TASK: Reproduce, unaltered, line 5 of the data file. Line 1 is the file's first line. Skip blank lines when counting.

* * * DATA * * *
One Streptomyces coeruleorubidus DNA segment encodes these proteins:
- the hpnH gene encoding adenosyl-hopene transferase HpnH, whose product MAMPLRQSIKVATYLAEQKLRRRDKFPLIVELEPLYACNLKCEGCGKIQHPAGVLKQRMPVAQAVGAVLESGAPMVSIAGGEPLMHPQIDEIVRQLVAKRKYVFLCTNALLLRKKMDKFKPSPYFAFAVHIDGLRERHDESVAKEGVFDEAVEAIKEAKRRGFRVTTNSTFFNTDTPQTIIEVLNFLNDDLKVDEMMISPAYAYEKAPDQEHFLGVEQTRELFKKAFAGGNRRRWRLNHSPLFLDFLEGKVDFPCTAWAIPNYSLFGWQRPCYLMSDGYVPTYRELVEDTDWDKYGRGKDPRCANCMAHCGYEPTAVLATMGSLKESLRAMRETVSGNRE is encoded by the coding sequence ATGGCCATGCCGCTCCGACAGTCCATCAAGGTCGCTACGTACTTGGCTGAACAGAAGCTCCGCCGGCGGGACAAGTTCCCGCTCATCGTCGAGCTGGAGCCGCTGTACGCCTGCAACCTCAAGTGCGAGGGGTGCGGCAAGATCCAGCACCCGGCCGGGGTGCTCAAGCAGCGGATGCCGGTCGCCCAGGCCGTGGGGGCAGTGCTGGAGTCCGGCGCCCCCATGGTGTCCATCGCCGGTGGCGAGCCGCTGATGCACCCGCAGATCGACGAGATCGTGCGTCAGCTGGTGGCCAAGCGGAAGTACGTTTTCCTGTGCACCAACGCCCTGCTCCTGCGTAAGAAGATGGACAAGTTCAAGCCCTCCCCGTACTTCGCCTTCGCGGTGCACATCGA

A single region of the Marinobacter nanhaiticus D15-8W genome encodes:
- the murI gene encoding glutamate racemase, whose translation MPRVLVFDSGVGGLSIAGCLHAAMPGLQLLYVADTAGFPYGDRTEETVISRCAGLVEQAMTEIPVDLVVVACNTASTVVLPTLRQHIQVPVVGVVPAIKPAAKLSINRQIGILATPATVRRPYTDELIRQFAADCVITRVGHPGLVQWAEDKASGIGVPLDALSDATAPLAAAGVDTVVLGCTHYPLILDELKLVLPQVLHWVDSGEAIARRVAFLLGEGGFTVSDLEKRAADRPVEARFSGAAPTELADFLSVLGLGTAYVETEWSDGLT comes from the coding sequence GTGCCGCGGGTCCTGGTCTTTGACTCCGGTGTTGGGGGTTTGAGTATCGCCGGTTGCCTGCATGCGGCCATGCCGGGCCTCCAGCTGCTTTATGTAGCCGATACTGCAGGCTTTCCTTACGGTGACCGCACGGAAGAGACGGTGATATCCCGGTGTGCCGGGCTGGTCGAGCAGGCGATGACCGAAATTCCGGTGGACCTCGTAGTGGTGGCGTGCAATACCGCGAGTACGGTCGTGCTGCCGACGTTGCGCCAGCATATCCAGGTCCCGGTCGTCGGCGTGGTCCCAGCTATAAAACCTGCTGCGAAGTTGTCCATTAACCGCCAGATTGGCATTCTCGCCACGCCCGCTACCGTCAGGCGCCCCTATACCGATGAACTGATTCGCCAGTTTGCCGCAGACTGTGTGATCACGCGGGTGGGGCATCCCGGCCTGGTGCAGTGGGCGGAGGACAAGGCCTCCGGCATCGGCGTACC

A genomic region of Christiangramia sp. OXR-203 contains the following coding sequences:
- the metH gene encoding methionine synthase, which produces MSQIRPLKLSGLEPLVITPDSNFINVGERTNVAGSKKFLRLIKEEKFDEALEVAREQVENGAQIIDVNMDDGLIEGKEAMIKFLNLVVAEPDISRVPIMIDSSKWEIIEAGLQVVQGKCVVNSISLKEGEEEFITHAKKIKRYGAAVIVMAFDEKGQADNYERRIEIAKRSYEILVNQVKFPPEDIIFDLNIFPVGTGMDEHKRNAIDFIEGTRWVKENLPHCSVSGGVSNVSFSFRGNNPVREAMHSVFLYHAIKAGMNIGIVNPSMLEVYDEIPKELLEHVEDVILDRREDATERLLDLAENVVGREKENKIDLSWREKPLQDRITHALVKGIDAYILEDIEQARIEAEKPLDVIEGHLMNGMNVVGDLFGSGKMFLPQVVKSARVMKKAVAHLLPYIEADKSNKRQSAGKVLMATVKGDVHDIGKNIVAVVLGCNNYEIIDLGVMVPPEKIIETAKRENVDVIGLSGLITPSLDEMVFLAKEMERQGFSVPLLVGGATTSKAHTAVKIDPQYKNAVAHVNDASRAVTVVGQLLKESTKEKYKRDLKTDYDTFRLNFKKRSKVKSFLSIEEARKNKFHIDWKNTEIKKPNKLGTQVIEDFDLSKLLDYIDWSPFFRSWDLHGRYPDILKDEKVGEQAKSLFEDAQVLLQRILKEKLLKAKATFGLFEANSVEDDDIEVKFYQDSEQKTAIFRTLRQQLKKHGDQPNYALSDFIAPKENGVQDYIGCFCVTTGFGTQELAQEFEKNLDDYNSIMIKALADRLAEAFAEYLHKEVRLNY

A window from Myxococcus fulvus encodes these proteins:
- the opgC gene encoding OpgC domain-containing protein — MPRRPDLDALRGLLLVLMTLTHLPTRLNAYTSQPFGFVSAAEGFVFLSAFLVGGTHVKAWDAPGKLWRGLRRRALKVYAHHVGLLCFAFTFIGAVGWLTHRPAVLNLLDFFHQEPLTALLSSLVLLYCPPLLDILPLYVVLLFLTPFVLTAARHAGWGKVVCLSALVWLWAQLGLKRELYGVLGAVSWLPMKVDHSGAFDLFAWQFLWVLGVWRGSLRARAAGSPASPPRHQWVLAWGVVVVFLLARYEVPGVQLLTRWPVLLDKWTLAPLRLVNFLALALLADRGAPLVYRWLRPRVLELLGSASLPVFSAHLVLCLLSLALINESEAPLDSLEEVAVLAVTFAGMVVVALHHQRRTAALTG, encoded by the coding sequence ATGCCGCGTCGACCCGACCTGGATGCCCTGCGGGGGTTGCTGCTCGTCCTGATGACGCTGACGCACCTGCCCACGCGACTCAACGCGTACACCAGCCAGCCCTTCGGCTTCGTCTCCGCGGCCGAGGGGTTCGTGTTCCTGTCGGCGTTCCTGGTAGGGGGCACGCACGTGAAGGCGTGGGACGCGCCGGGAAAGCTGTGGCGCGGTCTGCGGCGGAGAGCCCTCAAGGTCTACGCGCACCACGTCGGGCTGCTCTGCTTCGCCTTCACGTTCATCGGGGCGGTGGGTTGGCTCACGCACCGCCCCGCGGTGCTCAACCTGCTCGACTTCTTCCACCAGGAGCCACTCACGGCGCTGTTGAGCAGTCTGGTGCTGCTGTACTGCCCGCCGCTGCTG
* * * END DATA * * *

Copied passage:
A genomic region of Christiangramia sp. OXR-203 contains the following coding sequences: